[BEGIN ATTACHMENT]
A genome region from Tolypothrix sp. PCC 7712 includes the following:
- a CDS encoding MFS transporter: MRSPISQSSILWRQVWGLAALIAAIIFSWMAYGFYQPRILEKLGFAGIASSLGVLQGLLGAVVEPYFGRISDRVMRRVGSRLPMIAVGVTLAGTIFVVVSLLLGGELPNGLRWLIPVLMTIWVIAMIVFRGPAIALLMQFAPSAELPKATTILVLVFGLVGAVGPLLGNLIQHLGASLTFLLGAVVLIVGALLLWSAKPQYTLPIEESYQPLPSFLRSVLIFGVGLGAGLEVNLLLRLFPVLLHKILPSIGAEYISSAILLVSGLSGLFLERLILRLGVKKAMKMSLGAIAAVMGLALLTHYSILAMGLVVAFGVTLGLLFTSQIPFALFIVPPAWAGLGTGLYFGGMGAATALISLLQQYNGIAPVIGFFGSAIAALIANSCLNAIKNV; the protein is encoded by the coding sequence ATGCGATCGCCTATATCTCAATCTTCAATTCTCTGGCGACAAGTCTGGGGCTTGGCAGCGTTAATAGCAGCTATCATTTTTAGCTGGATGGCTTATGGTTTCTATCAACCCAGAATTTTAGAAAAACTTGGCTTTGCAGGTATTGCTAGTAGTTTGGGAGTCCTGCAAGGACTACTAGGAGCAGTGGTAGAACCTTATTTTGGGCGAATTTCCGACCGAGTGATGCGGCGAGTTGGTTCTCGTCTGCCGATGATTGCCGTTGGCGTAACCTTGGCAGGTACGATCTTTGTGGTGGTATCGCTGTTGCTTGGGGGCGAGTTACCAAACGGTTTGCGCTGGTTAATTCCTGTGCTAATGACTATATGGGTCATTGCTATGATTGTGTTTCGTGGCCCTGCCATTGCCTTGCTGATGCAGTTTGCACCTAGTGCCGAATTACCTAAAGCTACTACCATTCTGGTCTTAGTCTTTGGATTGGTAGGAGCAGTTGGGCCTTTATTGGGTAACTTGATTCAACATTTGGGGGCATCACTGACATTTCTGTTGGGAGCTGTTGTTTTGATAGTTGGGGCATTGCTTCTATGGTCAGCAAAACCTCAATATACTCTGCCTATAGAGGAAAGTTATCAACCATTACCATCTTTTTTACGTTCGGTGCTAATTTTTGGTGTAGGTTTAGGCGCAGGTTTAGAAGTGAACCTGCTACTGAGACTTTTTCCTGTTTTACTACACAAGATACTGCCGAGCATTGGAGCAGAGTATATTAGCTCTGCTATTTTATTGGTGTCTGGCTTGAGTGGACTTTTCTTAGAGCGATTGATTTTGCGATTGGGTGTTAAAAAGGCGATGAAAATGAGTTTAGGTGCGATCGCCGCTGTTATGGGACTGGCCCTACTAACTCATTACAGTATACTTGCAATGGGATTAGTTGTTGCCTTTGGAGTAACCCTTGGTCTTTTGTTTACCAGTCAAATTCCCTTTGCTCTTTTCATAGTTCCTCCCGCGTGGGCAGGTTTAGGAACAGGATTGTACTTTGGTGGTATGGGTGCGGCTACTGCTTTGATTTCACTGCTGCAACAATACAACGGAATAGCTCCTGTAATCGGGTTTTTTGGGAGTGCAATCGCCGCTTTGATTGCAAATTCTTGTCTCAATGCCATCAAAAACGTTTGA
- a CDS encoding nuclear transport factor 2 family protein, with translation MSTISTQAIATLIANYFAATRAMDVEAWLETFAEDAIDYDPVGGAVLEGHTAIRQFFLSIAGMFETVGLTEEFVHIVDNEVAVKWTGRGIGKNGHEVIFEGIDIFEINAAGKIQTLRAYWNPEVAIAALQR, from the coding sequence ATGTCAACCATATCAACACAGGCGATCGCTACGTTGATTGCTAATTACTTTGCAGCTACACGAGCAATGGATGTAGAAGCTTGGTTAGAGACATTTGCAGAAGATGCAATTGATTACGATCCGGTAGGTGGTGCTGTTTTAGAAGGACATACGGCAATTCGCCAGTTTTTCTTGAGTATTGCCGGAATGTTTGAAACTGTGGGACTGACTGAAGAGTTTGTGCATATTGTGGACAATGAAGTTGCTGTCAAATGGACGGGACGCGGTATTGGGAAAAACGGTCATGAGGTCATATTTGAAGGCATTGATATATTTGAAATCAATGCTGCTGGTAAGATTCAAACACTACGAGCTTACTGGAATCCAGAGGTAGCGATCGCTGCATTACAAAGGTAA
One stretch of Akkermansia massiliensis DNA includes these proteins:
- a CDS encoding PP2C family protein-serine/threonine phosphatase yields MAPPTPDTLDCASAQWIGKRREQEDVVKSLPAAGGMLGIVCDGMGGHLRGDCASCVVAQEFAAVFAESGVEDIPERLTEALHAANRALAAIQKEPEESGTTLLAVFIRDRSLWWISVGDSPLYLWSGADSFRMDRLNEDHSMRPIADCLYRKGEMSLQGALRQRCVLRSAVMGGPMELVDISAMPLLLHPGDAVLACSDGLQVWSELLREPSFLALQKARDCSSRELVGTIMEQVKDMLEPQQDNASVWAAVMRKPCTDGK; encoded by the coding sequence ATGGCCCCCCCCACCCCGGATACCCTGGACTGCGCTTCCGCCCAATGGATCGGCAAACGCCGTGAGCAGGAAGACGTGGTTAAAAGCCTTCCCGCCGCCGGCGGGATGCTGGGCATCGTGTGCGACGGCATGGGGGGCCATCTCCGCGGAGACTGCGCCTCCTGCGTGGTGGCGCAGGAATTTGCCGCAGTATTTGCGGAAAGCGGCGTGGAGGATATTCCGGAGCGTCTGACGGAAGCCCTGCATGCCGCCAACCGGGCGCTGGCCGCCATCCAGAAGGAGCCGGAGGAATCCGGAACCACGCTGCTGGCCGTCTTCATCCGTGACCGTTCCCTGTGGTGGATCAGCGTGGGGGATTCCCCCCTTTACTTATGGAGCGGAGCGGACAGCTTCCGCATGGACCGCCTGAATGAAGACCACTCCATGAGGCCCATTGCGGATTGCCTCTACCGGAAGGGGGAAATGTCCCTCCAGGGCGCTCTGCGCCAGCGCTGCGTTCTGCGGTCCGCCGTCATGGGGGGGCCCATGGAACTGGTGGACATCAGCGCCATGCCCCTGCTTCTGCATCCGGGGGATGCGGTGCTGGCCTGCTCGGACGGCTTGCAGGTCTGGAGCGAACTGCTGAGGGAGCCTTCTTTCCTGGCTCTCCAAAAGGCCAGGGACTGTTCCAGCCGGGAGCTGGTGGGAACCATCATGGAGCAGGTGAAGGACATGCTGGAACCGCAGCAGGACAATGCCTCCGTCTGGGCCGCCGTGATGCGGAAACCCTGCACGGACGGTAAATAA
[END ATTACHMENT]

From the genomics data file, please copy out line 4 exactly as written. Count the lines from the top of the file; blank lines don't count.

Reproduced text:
One stretch of Akkermansia massiliensis DNA includes these proteins: